The Official Opening for Phase I of the Riverfront Trail was held Friday, October 13, 2009, noon, at River Road Park of Kankakee Valley Park District. Norm Strasma, Executive Director of the Community Foundation of Kankakee River Valley introduced the organizations involved in this cooperative project. The project was outlined in the Kankakee County Greenways & Trails Plan of 1999. Active committee work on the project began in 2004, with federal funding approval acquired in 2006, followed by local government commitments.
The Community Foundation is the convener of the governments cooperating on the project, with the City of Kankakee serving as the fiscal agent and recipient of the federal grant. The contract was completed by Kankakee Valley Construction Company ahead of schedule. This project is on the south bank of the Kankakee River and provides a new safe route to Kankakee Community College and Splash Valley Aquatic Center.
The west end starts at the Aqua Illinois property at Hawkins and Water Streets, goes along the river by Shapiro Developmental Center, Kankakee River Valley Forest Preserve, by Kankakee Community College, and connects with River Road Park and Splash Valley, of the Kankakee Valley Park District.
A federal grant of $400,000, plus local funding of $300,000, is providing funds for the project. Local financial partners are: City of Kankakee, Kankakee Community College, Kankakee County, Kankakee River Valley Forest Preserve, Kankakee Valley Park District. Easements have been provided by Aqua Illinois and the State of Illinois, for the Shapiro Developmental Center. The Community Foundation has served as convener of this group for the last five years.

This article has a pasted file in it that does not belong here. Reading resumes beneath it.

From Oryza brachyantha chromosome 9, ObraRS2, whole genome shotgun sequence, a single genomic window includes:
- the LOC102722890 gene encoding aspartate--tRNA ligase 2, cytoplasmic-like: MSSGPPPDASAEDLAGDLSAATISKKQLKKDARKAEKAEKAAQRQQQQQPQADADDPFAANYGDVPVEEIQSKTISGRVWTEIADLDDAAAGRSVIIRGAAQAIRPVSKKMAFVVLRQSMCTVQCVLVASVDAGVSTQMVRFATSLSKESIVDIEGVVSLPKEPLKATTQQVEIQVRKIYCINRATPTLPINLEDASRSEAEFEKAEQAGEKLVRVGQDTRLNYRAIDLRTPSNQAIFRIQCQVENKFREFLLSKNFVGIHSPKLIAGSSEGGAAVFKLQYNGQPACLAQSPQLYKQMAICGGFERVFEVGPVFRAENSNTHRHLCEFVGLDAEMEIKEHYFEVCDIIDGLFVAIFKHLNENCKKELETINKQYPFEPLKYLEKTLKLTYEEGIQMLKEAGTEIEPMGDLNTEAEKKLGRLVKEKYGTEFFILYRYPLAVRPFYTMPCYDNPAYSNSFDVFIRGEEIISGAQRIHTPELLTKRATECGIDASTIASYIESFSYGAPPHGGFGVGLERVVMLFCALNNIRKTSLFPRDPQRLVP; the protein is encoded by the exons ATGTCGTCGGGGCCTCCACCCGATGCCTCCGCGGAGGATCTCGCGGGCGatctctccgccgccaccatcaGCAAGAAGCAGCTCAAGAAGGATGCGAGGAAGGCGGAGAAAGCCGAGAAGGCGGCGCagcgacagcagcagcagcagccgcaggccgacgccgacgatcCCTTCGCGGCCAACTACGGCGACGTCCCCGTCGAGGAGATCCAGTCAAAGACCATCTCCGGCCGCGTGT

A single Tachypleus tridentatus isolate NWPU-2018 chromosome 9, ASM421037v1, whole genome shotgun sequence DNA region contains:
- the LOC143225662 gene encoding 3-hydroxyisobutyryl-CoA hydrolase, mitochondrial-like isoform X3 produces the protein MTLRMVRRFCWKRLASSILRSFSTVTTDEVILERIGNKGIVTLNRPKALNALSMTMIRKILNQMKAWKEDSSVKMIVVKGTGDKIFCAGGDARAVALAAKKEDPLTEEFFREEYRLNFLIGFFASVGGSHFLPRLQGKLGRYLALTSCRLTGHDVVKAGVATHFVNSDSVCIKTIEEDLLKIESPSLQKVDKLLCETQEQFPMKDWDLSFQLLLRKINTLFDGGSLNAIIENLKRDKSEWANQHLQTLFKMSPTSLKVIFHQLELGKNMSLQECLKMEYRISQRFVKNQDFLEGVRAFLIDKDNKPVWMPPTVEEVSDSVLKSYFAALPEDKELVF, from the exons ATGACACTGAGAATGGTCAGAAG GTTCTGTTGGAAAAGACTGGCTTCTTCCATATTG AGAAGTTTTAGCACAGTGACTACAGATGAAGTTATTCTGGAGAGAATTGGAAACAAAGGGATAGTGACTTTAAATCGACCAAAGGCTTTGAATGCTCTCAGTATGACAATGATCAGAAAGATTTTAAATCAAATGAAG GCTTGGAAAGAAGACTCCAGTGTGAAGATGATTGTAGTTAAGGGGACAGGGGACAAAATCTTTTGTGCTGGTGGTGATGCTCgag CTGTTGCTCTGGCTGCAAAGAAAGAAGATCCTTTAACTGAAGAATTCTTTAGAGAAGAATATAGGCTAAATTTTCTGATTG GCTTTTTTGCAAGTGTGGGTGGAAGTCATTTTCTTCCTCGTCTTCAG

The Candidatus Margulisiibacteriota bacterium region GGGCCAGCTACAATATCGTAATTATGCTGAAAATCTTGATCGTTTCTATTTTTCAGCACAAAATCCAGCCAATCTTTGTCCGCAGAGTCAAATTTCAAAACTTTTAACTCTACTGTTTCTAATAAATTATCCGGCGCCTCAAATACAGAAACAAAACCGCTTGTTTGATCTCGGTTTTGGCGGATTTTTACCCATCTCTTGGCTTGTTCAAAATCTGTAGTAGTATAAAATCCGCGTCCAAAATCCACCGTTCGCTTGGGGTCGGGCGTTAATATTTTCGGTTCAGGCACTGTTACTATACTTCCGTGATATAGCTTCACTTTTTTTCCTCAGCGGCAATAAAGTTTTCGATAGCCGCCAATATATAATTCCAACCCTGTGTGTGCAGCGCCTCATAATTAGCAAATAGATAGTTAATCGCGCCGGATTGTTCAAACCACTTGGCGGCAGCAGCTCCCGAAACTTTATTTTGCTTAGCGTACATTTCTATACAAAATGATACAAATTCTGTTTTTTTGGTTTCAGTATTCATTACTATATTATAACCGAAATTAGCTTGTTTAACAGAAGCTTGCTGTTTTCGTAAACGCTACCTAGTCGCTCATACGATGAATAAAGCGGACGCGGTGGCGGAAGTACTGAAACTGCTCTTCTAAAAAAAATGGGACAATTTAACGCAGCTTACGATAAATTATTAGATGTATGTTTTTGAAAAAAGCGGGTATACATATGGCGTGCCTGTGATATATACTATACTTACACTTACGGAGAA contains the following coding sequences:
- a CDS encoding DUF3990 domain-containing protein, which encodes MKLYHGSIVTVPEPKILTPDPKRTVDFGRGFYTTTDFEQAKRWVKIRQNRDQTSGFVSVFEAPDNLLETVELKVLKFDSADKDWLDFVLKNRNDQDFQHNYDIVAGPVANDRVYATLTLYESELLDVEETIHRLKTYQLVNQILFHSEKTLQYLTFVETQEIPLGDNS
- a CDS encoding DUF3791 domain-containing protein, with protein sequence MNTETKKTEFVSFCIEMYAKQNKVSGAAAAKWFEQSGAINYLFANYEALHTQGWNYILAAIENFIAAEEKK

Special credit is due to the leaders who earlier essentially completed Phase III – the trail connecting LeVasseur Park in Kankakee, Helgesen Park in Bradley, Perry Farm of Bourbonnais Township Park District (1994), Cavalier de LaSalle Park (1998) & Riverfront Park (2001) in Bourbonnais.
This event is a “Green Legacy” Project of the Burnham Plan Centennial event.
The year 2009 is the 100th anniversary of the publication of Daniel Burnham’s and Edward Bennett’s “Plan of Chicago”, one of the world’s first and most visible comprehensive regional plans. Burnham’s admonition to “make no little plans” has been a guiding principle for Chicago and for generations of planners and builders in cities around the globe. One hundred years later, the Burnham Plan still inspires us to be visionary, think regionally, recognize the value of beauty and conservation, and act deliberately to turn our plans into reality for the benefit of all the people of the region.
“Our region’s interconnected network of open spaces and natural areas – greenways and trails, wetlands, parks and forest preserves -- link communities across our region from southeastern Wisconsin through Illinois to northwestern Indiana,” said Joyce O’Keefe, Openlands, which is dedicated to protecting the natural and open spaces of northeastern Illinois and the surrounding region. “One of Burnham’s enduring legacies is a commitment to preserving the region’s open space and lakefront. Across the region, more than twenty “Green Legacy” projects are underway to close critical gaps in this system.”
More than 250 Partners including museums, professional associations, civic and community organizations, educational institutions and others are collaborating to develop programs that will shape the Centennial and engage a broad audience.